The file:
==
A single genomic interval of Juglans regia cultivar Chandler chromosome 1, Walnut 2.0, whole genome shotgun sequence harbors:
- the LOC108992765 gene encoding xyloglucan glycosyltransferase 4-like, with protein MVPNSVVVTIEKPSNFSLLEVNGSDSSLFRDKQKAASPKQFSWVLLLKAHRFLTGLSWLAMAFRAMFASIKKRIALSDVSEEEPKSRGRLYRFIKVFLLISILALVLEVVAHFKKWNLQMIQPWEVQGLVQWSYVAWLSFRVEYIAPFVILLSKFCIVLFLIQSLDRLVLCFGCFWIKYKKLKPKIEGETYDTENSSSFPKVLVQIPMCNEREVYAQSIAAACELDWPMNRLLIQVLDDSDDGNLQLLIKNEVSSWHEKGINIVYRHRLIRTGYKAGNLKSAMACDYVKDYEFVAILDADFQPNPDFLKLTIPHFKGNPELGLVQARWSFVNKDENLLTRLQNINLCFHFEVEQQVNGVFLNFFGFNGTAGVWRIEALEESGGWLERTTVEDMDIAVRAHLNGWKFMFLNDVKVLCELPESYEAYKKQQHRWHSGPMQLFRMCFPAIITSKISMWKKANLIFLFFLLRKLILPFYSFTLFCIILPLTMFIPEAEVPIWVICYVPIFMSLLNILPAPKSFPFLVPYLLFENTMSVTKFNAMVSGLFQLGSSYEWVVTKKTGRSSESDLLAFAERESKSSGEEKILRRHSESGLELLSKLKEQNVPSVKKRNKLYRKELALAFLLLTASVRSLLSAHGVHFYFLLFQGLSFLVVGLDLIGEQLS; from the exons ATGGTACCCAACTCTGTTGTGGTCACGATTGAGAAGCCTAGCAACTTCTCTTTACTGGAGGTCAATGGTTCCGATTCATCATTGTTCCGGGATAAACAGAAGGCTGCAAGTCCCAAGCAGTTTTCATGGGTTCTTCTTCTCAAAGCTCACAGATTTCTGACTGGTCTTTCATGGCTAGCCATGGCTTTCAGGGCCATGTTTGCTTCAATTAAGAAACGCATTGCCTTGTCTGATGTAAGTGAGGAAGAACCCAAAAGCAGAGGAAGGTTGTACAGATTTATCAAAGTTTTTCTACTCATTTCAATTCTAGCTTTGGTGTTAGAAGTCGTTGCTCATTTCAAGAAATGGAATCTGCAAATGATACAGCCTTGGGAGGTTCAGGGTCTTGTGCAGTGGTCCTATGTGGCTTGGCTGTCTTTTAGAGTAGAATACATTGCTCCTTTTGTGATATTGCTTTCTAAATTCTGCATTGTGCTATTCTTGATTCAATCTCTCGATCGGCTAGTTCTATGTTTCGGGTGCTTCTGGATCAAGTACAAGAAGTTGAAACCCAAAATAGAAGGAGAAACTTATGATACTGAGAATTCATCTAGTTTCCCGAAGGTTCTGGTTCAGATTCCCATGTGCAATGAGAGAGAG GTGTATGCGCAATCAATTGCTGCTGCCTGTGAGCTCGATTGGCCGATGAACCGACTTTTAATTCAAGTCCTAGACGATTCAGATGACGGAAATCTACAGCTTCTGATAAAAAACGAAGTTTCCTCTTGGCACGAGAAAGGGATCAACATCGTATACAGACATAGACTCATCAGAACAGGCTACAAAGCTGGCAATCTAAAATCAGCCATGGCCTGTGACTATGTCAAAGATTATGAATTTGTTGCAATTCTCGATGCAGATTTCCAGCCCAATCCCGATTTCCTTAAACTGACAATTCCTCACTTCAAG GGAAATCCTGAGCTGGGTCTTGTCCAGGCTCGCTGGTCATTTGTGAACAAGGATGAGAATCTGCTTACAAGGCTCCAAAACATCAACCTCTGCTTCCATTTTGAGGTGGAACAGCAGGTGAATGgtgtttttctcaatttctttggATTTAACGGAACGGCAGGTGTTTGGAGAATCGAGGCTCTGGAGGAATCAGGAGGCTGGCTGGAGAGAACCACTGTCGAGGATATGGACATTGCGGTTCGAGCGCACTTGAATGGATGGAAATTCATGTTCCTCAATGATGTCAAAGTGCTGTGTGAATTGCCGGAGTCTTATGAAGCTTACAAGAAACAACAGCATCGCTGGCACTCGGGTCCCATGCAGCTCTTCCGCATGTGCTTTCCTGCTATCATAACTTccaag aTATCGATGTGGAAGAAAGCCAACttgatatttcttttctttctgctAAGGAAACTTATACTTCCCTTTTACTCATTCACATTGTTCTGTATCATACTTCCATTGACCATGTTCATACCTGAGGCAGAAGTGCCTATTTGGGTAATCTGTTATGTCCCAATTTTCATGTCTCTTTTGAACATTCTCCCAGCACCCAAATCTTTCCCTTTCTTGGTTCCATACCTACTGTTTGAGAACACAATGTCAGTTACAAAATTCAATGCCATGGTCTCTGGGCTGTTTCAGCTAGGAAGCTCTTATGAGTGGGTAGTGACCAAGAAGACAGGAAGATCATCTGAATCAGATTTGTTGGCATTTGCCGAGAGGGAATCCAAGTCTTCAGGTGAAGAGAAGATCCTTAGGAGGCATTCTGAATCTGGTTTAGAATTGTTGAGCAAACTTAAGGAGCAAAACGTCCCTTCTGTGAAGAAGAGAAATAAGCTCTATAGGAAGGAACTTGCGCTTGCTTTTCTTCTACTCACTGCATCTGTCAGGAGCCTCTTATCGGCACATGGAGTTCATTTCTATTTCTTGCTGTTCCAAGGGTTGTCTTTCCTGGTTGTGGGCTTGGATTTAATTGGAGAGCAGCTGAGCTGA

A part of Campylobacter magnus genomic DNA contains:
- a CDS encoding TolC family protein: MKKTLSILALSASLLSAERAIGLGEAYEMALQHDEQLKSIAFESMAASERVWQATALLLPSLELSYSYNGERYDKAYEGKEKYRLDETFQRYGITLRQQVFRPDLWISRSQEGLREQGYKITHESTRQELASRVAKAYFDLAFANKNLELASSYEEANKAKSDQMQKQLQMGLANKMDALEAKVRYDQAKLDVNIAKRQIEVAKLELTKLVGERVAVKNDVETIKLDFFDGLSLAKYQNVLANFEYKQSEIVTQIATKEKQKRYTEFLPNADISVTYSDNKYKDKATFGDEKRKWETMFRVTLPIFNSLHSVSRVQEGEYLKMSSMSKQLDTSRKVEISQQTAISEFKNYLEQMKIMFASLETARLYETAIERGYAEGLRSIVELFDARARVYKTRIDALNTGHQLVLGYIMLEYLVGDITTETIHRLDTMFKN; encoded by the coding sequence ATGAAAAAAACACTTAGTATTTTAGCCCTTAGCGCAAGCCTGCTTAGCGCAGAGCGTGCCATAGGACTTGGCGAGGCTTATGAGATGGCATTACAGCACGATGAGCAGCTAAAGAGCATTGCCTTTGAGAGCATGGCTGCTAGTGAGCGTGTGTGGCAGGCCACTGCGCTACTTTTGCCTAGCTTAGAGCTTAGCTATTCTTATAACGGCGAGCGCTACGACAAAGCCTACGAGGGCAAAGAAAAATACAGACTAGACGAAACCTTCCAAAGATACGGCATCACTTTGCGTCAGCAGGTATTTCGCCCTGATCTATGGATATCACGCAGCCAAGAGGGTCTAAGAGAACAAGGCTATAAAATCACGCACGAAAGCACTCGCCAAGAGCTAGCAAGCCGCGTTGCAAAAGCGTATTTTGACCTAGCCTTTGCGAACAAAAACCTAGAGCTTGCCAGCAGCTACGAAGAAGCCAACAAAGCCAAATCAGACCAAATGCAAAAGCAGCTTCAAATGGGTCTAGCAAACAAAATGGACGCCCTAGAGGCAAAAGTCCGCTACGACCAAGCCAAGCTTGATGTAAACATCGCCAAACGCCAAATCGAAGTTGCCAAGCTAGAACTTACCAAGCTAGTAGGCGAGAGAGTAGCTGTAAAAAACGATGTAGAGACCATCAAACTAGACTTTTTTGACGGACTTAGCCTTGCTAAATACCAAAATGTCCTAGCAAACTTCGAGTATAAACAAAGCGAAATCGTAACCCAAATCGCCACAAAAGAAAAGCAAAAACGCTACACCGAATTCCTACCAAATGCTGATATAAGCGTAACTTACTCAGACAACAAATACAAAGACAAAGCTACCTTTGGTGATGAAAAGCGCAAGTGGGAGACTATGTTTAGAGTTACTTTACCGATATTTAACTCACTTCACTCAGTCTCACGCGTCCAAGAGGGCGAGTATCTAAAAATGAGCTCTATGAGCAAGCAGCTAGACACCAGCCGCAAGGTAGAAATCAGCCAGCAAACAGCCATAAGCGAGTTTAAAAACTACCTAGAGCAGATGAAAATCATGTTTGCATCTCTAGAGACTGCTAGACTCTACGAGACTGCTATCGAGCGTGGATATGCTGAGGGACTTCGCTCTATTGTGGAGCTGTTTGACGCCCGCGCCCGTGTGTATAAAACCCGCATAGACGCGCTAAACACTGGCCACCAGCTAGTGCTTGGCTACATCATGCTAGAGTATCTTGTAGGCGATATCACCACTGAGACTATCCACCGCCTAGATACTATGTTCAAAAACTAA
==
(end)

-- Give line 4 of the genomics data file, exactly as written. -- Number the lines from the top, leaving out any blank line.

- a CDS encoding TolC family protein: MKKTLSILALSASLLSAERAIGLGEAYEMALQHDEQLKSIAFESMAASERVWQATALLLPSLELSYSYNGERYDKAYEGKEKYRLDETFQRYGITLRQQVFRPDLWISRSQEGLREQGYKITHESTRQELASRVAKAYFDLAFANKNLELASSYEEANKAKSDQMQKQLQMGLANKMDALEAKVRYDQAKLDVNIAKRQIEVAKLELTKLVGERVAVKNDVETIKLDFFDGLSLAKYQNVLANFEYKQSEIVTQIATKEKQKRYTEFLPNADISVTYSDNKYKDKATFGDEKRKWETMFRVTLPIFNSLHSVSRVQEGEYLKMSSMSKQLDTSRKVEISQQTAISEFKNYLEQMKIMFASLETARLYETAIERGYAEGLRSIVELFDARARVYKTRIDALNTGHQLVLGYIMLEYLVGDITTETIHRLDTMFKN; encoded by the coding sequence ATGAAAAAAACACTTAGTATTTTAGCCCTTAGCGCAAGCCTGCTTAGCGCAGAGCGTGCCATAGGACTTGGCGAGGCTTATGAGATGGCATTACAGCACGATGAGCAGCTAAAGAGCATTGCCTTTGAGAGCATGGCTGCTAGTGAGCGTGTGTGGCAGGCCACTGCGCTACTTTTGCCTAGCTTAGAGCTTAGCTATTCTTATAACGGCGAGCGCTACGACAAAGCCTACGAGGGCAAAGAAAAATACAGACTAGACGAAACCTTCCAAAGATACGGCATCACTTTGCGTCAGCAGGTATTTCGCCCTGATCTATGGATATCACGCAGCCAAGAGGGTCTAAGAGAACAAGGCTATAAAATCACGCACGAAAGCACTCGCCAAGAGCTAGCAAGCCGCGTTGCAAAAGCGTATTTTGACCTAGCCTTTGCGAACAAAAACCTAGAGCTTGCCAGCAGCTACGAAGAAGCCAACAAAGCCAAATCAGACCAAATGCAAAAGCAGCTTCAAATGGGTCTAGCAAACAAAATGGACGCCCTAGAGGCAAAAGTCCGCTACGACCAAGCCAAGCTTGATGTAAACATCGCCAAACGCCAAATCGAAGTTGCCAAGCTAGAACTTACCAAGCTAGTAGGCGAGAGAGTAGCTGTAAAAAACGATGTAGAGACCATCAAACTAGACTTTTTTGACGGACTTAGCCTTGCTAAATACCAAAATGTCCTAGCAAACTTCGAGTATAAACAAAGCGAAATCGTAACCCAAATCGCCACAAAAGAAAAGCAAAAACGCTACACCGAATTCCTACCAAATGCTGATATAAGCGTAACTTACTCAGACAACAAATACAAAGACAAAGCTACCTTTGGTGATGAAAAGCGCAAGTGGGAGACTATGTTTAGAGTTACTTTACCGATATTTAACTCACTTCACTCAGTCTCACGCGTCCAAGAGGGCGAGTATCTAAAAATGAGCTCTATGAGCAAGCAGCTAGACACCAGCCGCAAGGTAGAAATCAGCCAGCAAACAGCCATAAGCGAGTTTAAAAACTACCTAGAGCAGATGAAAATCATGTTTGCATCTCTAGAGACTGCTAGACTCTACGAGACTGCTATCGAGCGTGGATATGCTGAGGGACTTCGCTCTATTGTGGAGCTGTTTGACGCCCGCGCCCGTGTGTATAAAACCCGCATAGACGCGCTAAACACTGGCCACCAGCTAGTGCTTGGCTACATCATGCTAGAGTATCTTGTAGGCGATATCACCACTGAGACTATCCACCGCCTAGATACTATGTTCAAAAACTAA